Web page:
Security

Wed
11
Apr
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New Ransomware Demand: Play Video Game, Not Cash

A newly unleashed ransomware attack doesn't force victims to pay money to regain access to files. Instead, it demands they play a video game. It's not clear yet what the point of the attack is, though it's most likely the work of a prankster who ... wants to test their skills at creating and distributing ransomware without doing any permanent harm. Ransomware is a form of malware that encrypts files on a computer and normally only unlocks them if the victim pays a fee. In most cases every file on the computer is encrypted, meaning that victims are locked out of their systems and unable to access ... (view more)

Thu
05
Apr
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Chrome Browser PC Scans Come As Surprise

Google Chrome users have been surprised to discover that the Chrome browser scans their computers in search of malware. It doesn't appear to be a reason to panic, but arguably Google could have been more up front about it. The scans were spotted by ... Kelly Shortidge who works at a cyber security company. She noticed that the chrome.exe executable file (which is visible in Windows Task Manager) was scanning files in her Windows documents folder. On further investigation, she discovered Chrome has been doing this since around October, 2017. The scans are being done through Chrome Cleanup, a tool ... (view more)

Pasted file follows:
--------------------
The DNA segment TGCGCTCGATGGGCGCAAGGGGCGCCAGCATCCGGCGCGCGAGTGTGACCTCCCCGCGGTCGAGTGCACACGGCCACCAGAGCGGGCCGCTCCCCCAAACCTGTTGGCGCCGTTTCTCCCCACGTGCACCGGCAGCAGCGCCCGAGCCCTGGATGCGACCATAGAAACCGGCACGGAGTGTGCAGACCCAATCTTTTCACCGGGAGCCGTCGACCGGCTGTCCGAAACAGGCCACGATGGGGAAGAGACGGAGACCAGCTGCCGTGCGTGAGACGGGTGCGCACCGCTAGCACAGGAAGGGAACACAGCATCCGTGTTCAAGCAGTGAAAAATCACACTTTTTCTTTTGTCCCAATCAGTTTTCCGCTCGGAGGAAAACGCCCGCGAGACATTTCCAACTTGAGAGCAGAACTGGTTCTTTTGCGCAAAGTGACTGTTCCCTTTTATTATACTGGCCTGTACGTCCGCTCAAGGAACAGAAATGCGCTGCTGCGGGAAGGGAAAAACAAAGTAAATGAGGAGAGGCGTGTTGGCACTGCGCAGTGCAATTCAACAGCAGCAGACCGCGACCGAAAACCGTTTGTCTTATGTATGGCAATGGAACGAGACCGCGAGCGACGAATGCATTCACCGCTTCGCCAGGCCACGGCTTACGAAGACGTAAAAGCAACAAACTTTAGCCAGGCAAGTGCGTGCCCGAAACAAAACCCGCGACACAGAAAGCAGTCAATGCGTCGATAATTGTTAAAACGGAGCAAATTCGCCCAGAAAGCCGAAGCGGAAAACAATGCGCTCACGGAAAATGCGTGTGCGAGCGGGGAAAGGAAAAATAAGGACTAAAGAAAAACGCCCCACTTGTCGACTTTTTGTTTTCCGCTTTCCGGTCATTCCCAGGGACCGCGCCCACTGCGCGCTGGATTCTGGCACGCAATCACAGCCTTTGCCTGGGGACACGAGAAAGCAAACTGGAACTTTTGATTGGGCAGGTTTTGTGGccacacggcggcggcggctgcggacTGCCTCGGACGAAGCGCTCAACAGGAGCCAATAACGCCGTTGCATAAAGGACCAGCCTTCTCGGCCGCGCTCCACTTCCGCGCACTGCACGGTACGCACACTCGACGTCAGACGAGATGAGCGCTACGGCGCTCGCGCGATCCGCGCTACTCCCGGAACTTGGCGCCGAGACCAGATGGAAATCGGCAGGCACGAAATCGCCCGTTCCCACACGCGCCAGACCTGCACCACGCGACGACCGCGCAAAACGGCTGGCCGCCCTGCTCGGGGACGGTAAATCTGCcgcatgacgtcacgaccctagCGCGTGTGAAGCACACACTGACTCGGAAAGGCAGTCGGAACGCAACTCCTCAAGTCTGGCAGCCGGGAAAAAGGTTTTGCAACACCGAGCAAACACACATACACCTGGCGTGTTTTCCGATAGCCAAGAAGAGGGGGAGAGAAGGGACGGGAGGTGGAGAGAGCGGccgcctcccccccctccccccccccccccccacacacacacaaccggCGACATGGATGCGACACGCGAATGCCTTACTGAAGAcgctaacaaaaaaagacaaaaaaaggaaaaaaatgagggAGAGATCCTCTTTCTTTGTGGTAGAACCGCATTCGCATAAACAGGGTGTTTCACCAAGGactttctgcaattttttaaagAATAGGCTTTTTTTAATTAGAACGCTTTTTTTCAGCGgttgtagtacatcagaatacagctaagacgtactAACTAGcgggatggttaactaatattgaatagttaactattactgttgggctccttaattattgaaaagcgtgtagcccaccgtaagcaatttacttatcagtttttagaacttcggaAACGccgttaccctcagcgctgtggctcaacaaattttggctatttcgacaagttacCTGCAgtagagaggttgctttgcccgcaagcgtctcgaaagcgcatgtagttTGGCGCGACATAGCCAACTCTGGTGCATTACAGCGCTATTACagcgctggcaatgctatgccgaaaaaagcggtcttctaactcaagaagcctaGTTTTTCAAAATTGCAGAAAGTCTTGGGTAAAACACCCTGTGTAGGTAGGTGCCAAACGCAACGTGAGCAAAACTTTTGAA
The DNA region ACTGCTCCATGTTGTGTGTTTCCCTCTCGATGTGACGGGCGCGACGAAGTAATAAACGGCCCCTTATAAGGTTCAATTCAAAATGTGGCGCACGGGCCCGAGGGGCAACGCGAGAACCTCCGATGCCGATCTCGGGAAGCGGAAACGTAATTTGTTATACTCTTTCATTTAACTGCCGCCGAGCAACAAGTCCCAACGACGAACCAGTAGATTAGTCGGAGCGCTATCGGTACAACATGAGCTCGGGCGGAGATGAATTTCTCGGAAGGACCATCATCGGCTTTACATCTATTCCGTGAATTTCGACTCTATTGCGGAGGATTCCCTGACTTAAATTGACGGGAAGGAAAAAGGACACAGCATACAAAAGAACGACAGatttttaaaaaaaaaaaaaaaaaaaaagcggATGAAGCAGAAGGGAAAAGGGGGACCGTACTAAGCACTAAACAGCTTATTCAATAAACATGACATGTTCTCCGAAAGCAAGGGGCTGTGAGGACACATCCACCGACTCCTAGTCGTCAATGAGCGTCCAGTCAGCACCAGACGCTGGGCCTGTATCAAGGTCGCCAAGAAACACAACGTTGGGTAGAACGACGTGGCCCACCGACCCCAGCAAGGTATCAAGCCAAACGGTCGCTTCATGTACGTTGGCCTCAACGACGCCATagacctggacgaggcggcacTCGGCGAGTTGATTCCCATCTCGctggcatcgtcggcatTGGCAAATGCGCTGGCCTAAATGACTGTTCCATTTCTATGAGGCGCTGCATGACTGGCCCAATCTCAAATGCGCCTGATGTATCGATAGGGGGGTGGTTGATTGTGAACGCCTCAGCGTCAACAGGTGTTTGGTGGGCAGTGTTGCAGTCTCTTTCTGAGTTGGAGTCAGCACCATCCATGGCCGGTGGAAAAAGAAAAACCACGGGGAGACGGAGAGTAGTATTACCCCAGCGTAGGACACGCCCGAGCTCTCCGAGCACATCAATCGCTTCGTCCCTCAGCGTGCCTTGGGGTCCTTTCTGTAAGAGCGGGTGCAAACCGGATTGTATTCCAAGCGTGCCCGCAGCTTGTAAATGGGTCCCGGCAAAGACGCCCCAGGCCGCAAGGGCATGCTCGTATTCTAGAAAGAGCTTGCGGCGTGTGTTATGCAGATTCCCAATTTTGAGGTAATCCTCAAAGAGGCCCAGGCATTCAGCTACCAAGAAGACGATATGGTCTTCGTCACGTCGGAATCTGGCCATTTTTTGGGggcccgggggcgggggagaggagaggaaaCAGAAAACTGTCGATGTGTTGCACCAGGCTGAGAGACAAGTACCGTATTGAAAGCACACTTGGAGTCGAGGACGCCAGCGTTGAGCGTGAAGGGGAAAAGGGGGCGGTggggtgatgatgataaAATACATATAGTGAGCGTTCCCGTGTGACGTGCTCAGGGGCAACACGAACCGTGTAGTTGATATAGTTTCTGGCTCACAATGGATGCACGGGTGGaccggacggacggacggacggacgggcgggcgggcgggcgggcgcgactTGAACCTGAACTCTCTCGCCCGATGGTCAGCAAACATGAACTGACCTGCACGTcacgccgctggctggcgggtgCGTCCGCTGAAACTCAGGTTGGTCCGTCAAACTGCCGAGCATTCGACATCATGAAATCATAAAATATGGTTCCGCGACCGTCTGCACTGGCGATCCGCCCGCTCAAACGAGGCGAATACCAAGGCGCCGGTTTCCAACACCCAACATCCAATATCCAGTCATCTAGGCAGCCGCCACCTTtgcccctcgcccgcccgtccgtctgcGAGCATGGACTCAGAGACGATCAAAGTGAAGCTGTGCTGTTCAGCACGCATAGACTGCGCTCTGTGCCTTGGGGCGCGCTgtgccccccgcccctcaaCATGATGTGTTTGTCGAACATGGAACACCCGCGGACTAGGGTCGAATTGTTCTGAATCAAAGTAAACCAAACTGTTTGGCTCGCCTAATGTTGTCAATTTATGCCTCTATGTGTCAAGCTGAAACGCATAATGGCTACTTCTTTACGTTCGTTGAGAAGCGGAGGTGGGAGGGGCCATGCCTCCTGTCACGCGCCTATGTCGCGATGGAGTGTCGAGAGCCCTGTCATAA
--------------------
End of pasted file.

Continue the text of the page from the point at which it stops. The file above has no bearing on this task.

Thu
29
Mar
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Billion Dollar Cyber Crime Chief Finally Caught